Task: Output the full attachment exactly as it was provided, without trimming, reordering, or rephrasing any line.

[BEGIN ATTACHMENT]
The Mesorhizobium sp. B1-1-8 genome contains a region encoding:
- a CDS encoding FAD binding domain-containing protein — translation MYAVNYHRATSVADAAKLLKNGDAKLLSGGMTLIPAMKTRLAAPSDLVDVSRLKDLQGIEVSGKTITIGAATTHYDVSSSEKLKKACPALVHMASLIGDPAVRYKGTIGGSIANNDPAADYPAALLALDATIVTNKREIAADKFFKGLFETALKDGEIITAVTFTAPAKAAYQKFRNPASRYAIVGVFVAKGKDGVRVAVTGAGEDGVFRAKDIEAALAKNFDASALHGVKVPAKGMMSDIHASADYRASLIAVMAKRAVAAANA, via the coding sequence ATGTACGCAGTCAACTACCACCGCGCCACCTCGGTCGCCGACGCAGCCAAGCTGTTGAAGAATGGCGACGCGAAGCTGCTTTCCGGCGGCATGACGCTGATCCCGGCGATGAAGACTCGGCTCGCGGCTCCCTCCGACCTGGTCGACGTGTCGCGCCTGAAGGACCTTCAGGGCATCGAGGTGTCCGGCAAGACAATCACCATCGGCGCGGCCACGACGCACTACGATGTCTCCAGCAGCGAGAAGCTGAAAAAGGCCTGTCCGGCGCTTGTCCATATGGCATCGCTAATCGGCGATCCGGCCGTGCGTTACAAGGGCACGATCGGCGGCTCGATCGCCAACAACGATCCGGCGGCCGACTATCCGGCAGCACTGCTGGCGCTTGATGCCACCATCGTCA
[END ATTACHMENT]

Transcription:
The Mesorhizobium sp. B1-1-8 genome contains a region encoding:
- a CDS encoding FAD binding domain-containing protein — translation MYAVNYHRATSVADAAKLLKNGDAKLLSGGMTLIPAMKTRLAAPSDLVDVSRLKDLQGIEVSGKTITIGAATTHYDVSSSEKLKKACPALVHMASLIGDPAVRYKGTIGGSIANNDPAADYPAALLALDATIVTNKREIAADKFFKGLFETALKDGEIITAVTFTAPAKAAYQKFRNPASRYAIVGVFVAKGKDGVRVAVTGAGEDGVFRAKDIEAALAKNFDASALHGVKVPAKGMMSDIHASADYRASLIAVMAKRAVAAANA, via the coding sequence ATGTACGCAGTCAACTACCACCGCGCCACCTCGGTCGCCGACGCAGCCAAGCTGTTGAAGAATGGCGACGCGAAGCTGCTTTCCGGCGGCATGACGCTGATCCCGGCGATGAAGACTCGGCTCGCGGCTCCCTCCGACCTGGTCGACGTGTCGCGCCTGAAGGACCTTCAGGGCATCGAGGTGTCCGGCAAGACAATCACCATCGGCGCGGCCACGACGCACTACGATGTCTCCAGCAGCGAGAAGCTGAAAAAGGCCTGTCCGGCGCTTGTCCATATGGCATCGCTAATCGGCGATCCGGCCGTGCGTTACAAGGGCACGATCGGCGGCTCGATCGCCAACAACGATCCGGCGGCCGACTATCCGGCAGCACTGCTGGCGCTTGATGCCACCATCGTCA